This study investigated age-related changes in trunk muscle function in healthy men and the moderating effect of physical activity. Twelve older (67.3 ± 6.0 years) and 12 younger (24.7 ± 3.1 years) men performed isokinetic trunk flexion and extension tests across a range of angular velocities (15°/s-180°/s) and contractile modes (concentric and eccentric). For concentric trunk extension, mixed-effects analysis of covariance revealed a significant interaction between Angular velocity × Age group (p = .026) controlling for physical activity. Follow-up univariate analysis of covariance revealed that the younger group produced significantly greater peak torque for all concentric extension conditions. Eccentric trunk strength was somewhat preserved in the older group. Age-related changes in trunk strength were independent of physical activity. The normal loss of trunk muscle strength in older age is muscle- and contractile-mode specific. These findings provide guidance for effective intervention strategies to offset adverse health outcomes related to trunk strength loss in older adults.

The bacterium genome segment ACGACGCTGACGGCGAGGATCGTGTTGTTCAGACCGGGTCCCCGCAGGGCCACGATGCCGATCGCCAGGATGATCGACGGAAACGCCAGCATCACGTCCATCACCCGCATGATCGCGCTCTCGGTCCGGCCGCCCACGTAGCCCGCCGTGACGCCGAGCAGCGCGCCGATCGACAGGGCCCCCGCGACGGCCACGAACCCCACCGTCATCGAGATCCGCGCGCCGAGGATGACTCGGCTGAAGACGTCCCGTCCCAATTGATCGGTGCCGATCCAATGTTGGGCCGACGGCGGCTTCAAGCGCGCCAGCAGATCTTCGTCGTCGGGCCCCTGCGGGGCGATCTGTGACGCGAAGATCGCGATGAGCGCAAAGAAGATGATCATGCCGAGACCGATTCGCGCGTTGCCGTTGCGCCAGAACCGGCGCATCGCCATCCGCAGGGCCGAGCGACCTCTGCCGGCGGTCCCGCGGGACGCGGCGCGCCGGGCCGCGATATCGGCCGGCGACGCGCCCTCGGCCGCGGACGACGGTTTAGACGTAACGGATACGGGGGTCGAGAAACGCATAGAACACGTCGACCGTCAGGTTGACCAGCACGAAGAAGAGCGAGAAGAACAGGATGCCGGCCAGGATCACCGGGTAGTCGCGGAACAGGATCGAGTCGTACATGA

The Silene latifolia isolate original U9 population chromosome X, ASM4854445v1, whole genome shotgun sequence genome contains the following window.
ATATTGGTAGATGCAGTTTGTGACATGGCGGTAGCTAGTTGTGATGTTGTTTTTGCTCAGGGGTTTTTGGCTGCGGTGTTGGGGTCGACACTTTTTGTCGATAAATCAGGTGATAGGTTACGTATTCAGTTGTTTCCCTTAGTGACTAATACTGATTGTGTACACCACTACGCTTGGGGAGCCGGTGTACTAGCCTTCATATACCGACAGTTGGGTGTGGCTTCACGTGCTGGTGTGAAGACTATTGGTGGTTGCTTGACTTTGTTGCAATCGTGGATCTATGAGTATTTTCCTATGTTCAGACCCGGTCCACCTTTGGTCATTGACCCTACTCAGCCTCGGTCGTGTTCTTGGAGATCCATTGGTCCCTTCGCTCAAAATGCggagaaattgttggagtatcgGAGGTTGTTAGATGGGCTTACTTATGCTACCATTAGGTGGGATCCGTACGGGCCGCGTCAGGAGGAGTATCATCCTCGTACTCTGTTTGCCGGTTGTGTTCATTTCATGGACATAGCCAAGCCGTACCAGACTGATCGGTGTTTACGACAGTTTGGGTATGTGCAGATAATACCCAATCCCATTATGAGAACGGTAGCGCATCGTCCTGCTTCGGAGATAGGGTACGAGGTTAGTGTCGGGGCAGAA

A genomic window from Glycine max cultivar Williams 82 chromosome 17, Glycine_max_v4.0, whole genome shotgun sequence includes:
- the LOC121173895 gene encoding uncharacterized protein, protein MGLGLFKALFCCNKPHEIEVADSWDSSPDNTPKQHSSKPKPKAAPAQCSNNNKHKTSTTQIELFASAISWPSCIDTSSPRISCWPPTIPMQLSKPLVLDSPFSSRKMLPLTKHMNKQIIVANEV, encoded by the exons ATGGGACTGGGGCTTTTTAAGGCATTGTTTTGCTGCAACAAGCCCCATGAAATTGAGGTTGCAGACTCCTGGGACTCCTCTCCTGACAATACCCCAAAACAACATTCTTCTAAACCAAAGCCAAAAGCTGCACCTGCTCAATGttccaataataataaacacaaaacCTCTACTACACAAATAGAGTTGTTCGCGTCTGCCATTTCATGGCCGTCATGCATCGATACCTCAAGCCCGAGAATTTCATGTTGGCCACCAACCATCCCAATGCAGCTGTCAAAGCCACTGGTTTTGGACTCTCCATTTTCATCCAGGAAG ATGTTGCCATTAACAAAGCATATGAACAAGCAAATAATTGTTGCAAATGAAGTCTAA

Bibliographical noteAccepted author manuscript version reprinted, by permission, from Journal of Aging and Physical Activity, 2021, https://doi.org/10.1123/japa.2020-0421 © Human Kinetics, Inc.
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- muscle strength
- abdominal muscles
- paravertebral muscles